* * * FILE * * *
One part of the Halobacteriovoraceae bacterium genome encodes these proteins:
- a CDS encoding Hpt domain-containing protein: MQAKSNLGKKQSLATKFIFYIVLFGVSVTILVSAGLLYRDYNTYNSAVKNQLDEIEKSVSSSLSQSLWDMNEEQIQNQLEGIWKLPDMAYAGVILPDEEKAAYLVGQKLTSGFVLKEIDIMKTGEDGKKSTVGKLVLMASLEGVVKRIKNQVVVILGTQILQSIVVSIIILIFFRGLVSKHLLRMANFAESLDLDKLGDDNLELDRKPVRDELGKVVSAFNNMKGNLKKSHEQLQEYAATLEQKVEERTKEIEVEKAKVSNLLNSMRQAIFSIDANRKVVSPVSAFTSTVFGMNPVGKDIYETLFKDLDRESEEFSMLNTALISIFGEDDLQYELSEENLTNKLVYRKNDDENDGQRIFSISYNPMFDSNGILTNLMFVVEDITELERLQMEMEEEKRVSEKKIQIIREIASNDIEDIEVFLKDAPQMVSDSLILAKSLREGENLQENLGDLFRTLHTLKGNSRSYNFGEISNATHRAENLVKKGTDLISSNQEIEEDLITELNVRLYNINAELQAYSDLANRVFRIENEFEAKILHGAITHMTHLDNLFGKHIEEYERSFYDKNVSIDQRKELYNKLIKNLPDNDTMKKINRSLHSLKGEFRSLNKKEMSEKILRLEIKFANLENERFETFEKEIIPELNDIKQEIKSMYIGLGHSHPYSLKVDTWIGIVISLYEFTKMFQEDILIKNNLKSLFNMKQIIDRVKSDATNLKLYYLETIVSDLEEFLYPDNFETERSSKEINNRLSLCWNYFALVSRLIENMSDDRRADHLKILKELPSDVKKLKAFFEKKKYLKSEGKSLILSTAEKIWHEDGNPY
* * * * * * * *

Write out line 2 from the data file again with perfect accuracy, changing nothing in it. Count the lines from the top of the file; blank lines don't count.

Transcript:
- a CDS encoding Hpt domain-containing protein: MQAKSNLGKKQSLATKFIFYIVLFGVSVTILVSAGLLYRDYNTYNSAVKNQLDEIEKSVSSSLSQSLWDMNEEQIQNQLEGIWKLPDMAYAGVILPDEEKAAYLVGQKLTSGFVLKEIDIMKTGEDGKKSTVGKLVLMASLEGVVKRIKNQVVVILGTQILQSIVVSIIILIFFRGLVSKHLLRMANFAESLDLDKLGDDNLELDRKPVRDELGKVVSAFNNMKGNLKKSHEQLQEYAATLEQKVEERTKEIEVEKAKVSNLLNSMRQAIFSIDANRKVVSPVSAFTSTVFGMNPVGKDIYETLFKDLDRESEEFSMLNTALISIFGEDDLQYELSEENLTNKLVYRKNDDENDGQRIFSISYNPMFDSNGILTNLMFVVEDITELERLQMEMEEEKRVSEKKIQIIREIASNDIEDIEVFLKDAPQMVSDSLILAKSLREGENLQENLGDLFRTLHTLKGNSRSYNFGEISNATHRAENLVKKGTDLISSNQEIEEDLITELNVRLYNINAELQAYSDLANRVFRIENEFEAKILHGAITHMTHLDNLFGKHIEEYERSFYDKNVSIDQRKELYNKLIKNLPDNDTMKKINRSLHSLKGEFRSLNKKEMSEKILRLEIKFANLENERFETFEKEIIPELNDIKQEIKSMYIGLGHSHPYSLKVDTWIGIVISLYEFTKMFQEDILIKNNLKSLFNMKQIIDRVKSDATNLKLYYLETIVSDLEEFLYPDNFETERSSKEINNRLSLCWNYFALVSRLIENMSDDRRADHLKILKELPSDVKKLKAFFEKKKYLKSEGKSLILSTAEKIWHEDGNPY